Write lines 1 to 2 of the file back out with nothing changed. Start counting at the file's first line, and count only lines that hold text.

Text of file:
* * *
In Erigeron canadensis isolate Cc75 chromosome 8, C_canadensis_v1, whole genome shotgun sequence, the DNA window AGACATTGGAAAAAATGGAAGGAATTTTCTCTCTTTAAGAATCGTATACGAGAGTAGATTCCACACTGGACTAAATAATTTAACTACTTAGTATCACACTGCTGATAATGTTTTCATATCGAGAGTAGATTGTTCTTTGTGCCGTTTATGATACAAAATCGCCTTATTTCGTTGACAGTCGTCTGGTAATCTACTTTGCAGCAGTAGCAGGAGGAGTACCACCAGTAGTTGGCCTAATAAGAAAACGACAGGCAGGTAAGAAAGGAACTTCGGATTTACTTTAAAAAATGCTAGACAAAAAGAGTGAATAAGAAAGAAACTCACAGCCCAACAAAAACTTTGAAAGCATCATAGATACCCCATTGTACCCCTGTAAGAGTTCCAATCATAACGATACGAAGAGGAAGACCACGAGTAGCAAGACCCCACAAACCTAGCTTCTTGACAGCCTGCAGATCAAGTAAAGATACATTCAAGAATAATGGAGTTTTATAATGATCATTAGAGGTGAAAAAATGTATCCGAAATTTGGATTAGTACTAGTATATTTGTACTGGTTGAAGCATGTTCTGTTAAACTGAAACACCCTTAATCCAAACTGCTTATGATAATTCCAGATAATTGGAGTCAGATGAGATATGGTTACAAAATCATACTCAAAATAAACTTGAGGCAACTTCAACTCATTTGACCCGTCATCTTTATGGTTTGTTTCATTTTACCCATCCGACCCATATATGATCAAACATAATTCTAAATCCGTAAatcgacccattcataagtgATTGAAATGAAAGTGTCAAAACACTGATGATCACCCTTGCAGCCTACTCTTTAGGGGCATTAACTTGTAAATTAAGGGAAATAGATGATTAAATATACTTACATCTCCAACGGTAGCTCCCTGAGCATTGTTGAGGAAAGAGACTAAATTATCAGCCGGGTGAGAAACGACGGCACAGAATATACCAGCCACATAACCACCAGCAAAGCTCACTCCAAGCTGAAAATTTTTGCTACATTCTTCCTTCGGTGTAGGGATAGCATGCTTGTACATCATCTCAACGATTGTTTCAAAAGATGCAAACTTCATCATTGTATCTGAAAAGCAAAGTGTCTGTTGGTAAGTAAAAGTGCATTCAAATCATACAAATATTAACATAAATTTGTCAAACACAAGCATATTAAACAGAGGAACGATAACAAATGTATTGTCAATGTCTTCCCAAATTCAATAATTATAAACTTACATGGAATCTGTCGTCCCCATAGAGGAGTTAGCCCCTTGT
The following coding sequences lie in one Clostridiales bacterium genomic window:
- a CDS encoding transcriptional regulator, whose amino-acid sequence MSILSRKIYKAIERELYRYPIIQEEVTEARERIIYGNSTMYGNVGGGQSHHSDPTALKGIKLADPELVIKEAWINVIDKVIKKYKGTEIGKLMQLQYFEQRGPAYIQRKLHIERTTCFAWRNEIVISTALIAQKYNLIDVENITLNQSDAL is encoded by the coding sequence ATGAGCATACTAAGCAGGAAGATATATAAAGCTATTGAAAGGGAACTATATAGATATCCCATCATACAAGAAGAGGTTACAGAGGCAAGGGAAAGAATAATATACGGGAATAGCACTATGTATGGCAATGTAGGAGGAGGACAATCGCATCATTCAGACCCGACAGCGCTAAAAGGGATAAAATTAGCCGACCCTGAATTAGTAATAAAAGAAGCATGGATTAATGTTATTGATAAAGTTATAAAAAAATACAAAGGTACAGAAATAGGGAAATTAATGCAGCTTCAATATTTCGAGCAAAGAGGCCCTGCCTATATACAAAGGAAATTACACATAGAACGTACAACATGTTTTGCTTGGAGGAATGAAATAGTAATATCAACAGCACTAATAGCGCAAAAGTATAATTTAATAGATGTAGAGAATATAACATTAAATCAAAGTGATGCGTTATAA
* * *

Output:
In Erigeron canadensis isolate Cc75 chromosome 8, C_canadensis_v1, whole genome shotgun sequence, the DNA window AGACATTGGAAAAAATGGAAGGAATTTTCTCTCTTTAAGAATCGTATACGAGAGTAGATTCCACACTGGACTAAATAATTTAACTACTTAGTATCACACTGCTGATAATGTTTTCATATCGAGAGTAGATTGTTCTTTGTGCCGTTTATGATACAAAATCGCCTTATTTCGTTGACAGTCGTCTGGTAATCTACTTTGCAGCAGTAGCAGGAGGAGTACCACCAGTAGTTGGCCTAATAAGAAAACGACAGGCAGGTAAGAAAGGAACTTCGGATTTACTTTAAAAAATGCTAGACAAAAAGAGTGAATAAGAAAGAAACTCACAGCCCAACAAAAACTTTGAAAGCATCATAGATACCCCATTGTACCCCTGTAAGAGTTCCAATCATAACGATACGAAGAGGAAGACCACGAGTAGCAAGACCCCACAAACCTAGCTTCTTGACAGCCTGCAGATCAAGTAAAGATACATTCAAGAATAATGGAGTTTTATAATGATCATTAGAGGTGAAAAAATGTATCCGAAATTTGGATTAGTACTAGTATATTTGTACTGGTTGAAGCATGTTCTGTTAAACTGAAACACCCTTAATCCAAACTGCTTATGATAATTCCAGATAATTGGAGTCAGATGAGATATGGTTACAAAATCATACTCAAAATAAACTTGAGGCAACTTCAACTCATTTGACCCGTCATCTTTATGGTTTGTTTCATTTTACCCATCCGACCCATATATGATCAAACATAATTCTAAATCCGTAAatcgacccattcataagtgATTGAAATGAAAGTGTCAAAACACTGATGATCACCCTTGCAGCCTACTCTTTAGGGGCATTAACTTGTAAATTAAGGGAAATAGATGATTAAATATACTTACATCTCCAACGGTAGCTCCCTGAGCATTGTTGAGGAAAGAGACTAAATTATCAGCCGGGTGAGAAACGACGGCACAGAATATACCAGCCACATAACCACCAGCAAAGCTCACTCCAAGCTGAAAATTTTTGCTACATTCTTCCTTCGGTGTAGGGATAGCATGCTTGTACATCATCTCAACGATTGTTTCAAAAGATGCAAACTTCATCATTGTATCTGAAAAGCAAAGTGTCTGTTGGTAAGTAAAAGTGCATTCAAATCATACAAATATTAACATAAATTTGTCAAACACAAGCATATTAAACAGAGGAACGATAACAAATGTATTGTCAATGTCTTCCCAAATTCAATAATTATAAACTTACATGGAATCTGTCGTCCCCATAGAGGAGTTAGCCCCTTGT
The following coding sequences lie in one Clostridiales bacterium genomic window: